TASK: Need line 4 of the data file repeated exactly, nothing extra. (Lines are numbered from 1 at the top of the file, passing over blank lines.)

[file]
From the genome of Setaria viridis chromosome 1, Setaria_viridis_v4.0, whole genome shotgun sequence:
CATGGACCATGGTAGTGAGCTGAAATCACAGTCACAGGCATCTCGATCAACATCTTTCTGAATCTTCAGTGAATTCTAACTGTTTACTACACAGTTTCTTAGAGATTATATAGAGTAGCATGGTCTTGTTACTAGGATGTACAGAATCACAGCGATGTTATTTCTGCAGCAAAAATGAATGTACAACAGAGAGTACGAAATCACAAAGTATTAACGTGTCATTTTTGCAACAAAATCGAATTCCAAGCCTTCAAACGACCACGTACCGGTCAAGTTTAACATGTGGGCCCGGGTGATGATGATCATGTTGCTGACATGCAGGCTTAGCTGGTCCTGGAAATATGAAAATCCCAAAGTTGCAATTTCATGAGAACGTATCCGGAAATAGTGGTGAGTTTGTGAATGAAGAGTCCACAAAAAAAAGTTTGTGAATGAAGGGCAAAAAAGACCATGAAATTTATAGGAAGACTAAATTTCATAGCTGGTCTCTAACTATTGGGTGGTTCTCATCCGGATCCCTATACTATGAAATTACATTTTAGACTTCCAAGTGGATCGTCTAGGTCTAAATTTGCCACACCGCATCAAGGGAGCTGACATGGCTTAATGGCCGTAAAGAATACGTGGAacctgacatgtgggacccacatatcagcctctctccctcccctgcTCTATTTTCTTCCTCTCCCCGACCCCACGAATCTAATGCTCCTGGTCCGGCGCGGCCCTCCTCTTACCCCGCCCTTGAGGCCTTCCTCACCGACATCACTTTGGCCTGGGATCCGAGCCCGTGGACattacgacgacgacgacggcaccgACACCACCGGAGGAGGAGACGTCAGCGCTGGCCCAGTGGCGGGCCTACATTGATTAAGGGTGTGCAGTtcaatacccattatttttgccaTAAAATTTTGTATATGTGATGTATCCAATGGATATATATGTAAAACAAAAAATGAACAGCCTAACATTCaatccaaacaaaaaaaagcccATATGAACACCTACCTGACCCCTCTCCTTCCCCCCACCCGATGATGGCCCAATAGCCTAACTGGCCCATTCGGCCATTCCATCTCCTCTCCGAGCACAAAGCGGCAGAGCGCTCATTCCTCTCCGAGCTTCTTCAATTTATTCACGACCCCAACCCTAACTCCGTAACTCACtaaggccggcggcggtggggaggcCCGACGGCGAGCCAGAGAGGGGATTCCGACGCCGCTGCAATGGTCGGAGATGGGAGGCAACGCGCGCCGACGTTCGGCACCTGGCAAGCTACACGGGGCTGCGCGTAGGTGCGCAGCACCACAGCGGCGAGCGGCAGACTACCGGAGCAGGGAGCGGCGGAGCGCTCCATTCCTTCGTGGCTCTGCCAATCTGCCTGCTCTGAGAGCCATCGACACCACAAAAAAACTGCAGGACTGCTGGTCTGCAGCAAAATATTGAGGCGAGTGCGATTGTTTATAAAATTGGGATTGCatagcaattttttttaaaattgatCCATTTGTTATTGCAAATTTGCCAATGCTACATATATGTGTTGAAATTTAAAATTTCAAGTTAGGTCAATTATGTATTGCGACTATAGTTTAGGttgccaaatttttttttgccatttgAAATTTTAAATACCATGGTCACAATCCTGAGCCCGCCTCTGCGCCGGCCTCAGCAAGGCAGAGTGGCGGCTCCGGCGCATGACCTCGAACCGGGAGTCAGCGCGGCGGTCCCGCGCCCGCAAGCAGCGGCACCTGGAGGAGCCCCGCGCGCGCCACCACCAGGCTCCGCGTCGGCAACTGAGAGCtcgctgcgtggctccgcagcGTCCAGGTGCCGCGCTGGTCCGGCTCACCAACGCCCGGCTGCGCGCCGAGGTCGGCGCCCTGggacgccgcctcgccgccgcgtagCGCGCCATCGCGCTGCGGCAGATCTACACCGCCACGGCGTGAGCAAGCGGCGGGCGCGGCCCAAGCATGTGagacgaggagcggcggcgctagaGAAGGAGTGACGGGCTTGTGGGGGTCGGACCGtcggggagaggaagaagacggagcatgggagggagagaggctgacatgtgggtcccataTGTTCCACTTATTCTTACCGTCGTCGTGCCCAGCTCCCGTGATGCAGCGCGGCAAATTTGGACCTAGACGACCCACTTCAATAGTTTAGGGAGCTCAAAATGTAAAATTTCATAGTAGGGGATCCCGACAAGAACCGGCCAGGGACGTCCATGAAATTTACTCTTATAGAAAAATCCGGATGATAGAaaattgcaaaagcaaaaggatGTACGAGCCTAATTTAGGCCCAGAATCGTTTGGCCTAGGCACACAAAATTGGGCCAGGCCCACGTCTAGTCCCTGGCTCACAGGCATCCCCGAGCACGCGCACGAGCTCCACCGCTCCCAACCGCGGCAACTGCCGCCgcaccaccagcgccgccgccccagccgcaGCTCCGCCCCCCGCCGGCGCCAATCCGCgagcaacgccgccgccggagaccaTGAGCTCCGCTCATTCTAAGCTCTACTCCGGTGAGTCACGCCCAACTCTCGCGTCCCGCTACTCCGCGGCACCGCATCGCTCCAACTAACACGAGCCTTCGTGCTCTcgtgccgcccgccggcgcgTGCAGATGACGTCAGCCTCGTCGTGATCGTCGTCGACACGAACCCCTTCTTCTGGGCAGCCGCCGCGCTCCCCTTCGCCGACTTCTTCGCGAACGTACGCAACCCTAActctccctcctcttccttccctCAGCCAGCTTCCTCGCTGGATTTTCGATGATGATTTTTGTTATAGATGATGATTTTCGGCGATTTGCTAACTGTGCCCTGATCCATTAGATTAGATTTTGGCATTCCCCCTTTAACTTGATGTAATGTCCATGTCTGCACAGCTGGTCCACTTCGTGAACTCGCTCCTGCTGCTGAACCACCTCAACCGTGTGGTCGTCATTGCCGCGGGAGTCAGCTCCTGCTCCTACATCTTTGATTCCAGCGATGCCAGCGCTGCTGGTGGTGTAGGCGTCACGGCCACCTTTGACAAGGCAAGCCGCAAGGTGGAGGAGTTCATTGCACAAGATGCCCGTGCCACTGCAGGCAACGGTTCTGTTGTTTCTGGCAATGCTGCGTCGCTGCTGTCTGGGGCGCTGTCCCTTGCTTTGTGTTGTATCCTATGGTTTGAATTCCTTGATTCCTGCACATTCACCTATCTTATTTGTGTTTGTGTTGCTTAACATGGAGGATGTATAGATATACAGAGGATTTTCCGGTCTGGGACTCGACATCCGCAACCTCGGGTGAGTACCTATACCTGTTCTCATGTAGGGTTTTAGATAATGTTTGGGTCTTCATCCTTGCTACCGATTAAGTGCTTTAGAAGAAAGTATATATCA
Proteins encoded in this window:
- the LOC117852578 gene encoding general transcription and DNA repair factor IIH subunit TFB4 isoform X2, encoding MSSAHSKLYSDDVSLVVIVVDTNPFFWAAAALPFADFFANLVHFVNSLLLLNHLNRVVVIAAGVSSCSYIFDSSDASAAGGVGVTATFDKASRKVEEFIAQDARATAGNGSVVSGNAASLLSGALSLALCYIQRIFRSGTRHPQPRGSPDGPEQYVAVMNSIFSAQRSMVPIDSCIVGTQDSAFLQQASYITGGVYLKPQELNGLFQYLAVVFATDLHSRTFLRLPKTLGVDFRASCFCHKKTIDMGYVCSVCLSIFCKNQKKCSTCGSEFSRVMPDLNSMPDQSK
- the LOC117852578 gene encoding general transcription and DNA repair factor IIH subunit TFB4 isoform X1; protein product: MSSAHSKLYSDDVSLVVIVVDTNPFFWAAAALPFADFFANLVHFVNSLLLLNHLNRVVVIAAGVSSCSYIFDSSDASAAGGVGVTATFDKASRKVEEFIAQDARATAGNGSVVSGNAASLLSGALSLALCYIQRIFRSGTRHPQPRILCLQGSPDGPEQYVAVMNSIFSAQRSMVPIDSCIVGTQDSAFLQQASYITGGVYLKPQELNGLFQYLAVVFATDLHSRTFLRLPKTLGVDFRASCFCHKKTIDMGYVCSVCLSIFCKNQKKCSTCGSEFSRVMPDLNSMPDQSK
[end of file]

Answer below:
- the LOC117852578 gene encoding general transcription and DNA repair factor IIH subunit TFB4 isoform X2, encoding MSSAHSKLYSDDVSLVVIVVDTNPFFWAAAALPFADFFANLVHFVNSLLLLNHLNRVVVIAAGVSSCSYIFDSSDASAAGGVGVTATFDKASRKVEEFIAQDARATAGNGSVVSGNAASLLSGALSLALCYIQRIFRSGTRHPQPRGSPDGPEQYVAVMNSIFSAQRSMVPIDSCIVGTQDSAFLQQASYITGGVYLKPQELNGLFQYLAVVFATDLHSRTFLRLPKTLGVDFRASCFCHKKTIDMGYVCSVCLSIFCKNQKKCSTCGSEFSRVMPDLNSMPDQSK